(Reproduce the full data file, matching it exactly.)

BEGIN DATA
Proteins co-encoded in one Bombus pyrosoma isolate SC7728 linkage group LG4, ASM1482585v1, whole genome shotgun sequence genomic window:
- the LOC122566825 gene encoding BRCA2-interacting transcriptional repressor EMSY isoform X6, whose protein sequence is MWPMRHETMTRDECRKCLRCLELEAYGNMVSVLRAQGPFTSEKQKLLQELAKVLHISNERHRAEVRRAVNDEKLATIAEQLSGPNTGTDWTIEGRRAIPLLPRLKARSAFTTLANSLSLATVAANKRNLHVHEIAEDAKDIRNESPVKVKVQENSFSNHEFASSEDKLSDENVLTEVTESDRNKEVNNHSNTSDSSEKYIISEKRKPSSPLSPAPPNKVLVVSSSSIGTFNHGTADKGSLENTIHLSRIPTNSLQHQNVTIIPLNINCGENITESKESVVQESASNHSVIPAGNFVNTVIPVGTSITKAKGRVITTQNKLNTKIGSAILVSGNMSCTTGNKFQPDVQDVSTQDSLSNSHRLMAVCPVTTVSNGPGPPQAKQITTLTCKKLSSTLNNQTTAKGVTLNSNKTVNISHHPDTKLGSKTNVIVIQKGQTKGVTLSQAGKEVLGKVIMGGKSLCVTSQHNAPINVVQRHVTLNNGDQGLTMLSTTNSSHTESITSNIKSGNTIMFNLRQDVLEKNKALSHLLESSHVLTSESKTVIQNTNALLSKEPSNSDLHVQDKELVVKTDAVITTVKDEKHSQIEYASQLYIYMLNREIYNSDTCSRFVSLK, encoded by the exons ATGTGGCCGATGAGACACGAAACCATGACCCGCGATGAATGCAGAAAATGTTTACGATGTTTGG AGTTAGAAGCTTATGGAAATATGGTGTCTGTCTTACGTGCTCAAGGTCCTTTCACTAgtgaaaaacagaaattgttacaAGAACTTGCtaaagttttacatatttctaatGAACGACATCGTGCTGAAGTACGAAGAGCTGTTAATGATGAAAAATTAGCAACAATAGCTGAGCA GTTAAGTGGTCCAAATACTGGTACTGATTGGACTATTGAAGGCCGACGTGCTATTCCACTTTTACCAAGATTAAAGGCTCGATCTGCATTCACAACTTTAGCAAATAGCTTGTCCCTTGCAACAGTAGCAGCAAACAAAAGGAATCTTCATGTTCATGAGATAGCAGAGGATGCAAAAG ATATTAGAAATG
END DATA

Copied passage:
Proteins co-encoded in one Bombus pyrosoma isolate SC7728 linkage group LG4, ASM1482585v1, whole genome shotgun sequence genomic window:
- the LOC122566825 gene encoding BRCA2-interacting transcriptional repressor EMSY isoform X6, whose protein sequence is MWPMRHETMTRDECRKCLRCLELEAYGNMVSVLRAQGPFTSEKQKLLQELAKVLHISNERHRAEVRRAVNDEKLATIAEQLSGPNTGTDWTIEGRRAIPLLPRLKARSAFTTLANSLSLATVAANKRNLHVHEIAEDAKDIRNESPVKVKVQENSFSNHEFASSEDKLSDENVLTEVTESDRNKEVNNHSNTSDSSEKYIISEKRKPSSPLSPAPPNKVLVVSSSSIGTFNHGTADKGSLENTIHLSRIPTNSLQHQNVTIIPLNINCGENITESKESVVQESASNHSVIPAGNFVNTVIPVGTSITKAKGRVITTQNKLNTKIGSAILVSGNMSCTTGNKFQPDVQDVSTQDSLSNSHRLMAVCPVTTVSNGPGPPQAKQITTLTCKKLSSTLNNQTTAKGVTLNSNKTVNISHHPDTKLGSKTNVIVIQKGQTKGVTLSQAGKEVLGKVIMGGKSLCVTSQHNAPINVVQRHVTLNNGDQGLTMLSTTNSSHTESITSNIKSGNTIMFNLRQDVLEKNKALSHLLESSHVLTSESKTVIQNTNALLSKEPSNSDLHVQDKELVVKTDAVITTVKDEKHSQIEYASQLYIYMLNREIYNSDTCSRFVSLK, encoded by the exons ATGTGGCCGATGAGACACGAAACCATGACCCGCGATGAATGCAGAAAATGTTTACGATGTTTGG AGTTAGAAGCTTATGGAAATATGGTGTCTGTCTTACGTGCTCAAGGTCCTTTCACTAgtgaaaaacagaaattgttacaAGAACTTGCtaaagttttacatatttctaatGAACGACATCGTGCTGAAGTACGAAGAGCTGTTAATGATGAAAAATTAGCAACAATAGCTGAGCA GTTAAGTGGTCCAAATACTGGTACTGATTGGACTATTGAAGGCCGACGTGCTATTCCACTTTTACCAAGATTAAAGGCTCGATCTGCATTCACAACTTTAGCAAATAGCTTGTCCCTTGCAACAGTAGCAGCAAACAAAAGGAATCTTCATGTTCATGAGATAGCAGAGGATGCAAAAG ATATTAGAAATG